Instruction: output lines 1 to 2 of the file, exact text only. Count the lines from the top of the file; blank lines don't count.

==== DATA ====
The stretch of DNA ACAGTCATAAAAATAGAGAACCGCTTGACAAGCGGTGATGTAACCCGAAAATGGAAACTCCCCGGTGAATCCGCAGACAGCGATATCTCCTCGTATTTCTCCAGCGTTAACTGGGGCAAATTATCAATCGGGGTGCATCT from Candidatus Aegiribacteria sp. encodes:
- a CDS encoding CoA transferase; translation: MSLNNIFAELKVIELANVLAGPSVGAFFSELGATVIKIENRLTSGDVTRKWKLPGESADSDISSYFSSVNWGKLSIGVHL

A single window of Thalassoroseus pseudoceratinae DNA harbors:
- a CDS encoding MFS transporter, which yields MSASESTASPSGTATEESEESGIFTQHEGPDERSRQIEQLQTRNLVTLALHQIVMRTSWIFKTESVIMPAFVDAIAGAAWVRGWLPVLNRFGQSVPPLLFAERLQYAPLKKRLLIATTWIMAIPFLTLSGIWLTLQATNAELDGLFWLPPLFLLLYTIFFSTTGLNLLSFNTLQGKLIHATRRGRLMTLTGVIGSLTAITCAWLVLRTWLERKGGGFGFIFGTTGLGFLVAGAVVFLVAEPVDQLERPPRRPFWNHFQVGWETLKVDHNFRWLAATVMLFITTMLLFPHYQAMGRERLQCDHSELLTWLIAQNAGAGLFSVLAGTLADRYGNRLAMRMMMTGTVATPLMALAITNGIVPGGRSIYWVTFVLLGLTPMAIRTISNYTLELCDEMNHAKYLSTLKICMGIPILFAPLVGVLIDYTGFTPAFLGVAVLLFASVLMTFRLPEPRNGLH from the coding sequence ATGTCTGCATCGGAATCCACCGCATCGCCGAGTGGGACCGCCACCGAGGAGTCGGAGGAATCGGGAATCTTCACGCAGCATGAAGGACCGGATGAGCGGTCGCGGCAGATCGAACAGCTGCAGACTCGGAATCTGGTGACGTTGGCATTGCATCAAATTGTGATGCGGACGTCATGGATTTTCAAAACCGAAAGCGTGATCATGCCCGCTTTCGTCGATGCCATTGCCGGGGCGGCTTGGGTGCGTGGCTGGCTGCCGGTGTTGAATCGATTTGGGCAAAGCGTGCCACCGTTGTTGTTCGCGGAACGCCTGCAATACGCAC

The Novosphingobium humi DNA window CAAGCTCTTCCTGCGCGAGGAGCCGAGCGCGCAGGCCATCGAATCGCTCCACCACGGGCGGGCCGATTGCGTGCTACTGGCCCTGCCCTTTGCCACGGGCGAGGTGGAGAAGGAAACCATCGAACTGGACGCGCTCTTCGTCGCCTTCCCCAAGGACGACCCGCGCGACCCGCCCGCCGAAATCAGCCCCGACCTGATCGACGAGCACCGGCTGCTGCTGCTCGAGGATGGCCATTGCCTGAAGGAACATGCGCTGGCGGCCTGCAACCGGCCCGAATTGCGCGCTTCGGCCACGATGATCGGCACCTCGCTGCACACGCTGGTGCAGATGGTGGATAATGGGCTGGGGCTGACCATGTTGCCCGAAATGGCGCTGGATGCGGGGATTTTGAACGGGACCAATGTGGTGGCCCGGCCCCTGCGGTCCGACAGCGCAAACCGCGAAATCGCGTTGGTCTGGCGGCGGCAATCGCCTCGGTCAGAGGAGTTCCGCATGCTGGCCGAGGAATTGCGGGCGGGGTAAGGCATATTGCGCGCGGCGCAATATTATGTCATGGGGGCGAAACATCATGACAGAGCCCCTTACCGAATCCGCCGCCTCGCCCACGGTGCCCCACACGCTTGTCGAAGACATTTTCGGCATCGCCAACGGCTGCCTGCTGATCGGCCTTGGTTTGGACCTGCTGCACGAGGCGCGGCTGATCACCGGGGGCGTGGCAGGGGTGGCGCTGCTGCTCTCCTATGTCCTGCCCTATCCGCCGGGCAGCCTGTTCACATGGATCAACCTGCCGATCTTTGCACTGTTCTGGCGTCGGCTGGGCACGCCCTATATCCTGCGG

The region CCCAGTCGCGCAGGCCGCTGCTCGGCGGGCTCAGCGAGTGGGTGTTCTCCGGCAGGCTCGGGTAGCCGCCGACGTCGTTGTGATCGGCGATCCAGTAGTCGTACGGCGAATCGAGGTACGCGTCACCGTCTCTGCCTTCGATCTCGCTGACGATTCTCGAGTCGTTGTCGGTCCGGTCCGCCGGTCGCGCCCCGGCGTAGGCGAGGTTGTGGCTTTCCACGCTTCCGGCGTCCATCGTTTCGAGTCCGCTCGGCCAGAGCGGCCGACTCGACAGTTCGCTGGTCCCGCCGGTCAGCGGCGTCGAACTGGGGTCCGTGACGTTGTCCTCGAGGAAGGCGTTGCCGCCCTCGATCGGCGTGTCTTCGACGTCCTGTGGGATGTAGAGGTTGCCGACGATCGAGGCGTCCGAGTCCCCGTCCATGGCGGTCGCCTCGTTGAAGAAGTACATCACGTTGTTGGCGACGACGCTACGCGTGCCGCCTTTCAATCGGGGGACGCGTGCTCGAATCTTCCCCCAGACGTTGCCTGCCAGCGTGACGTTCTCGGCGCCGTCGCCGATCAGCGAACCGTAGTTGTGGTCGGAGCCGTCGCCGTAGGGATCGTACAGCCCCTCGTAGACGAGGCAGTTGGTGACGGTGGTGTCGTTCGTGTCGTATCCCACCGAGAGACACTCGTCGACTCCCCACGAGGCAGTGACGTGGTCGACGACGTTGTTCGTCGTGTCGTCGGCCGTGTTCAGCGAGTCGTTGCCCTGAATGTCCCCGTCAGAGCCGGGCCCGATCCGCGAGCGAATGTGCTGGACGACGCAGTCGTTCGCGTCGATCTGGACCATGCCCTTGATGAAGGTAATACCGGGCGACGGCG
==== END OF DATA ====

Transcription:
The stretch of DNA ACAGTCATAAAAATAGAGAACCGCTTGACAAGCGGTGATGTAACCCGAAAATGGAAACTCCCCGGTGAATCCGCAGACAGCGATATCTCCTCGTATTTCTCCAGCGTTAACTGGGGCAAATTATCAATCGGGGTGCATCT from Candidatus Aegiribacteria sp. encodes:
- a CDS encoding CoA transferase; translation: MSLNNIFAELKVIELANVLAGPSVGAFFSELGATVIKIENRLTSGDVTRKWKLPGESADSDISSYFSSVNWGKLSIGVHL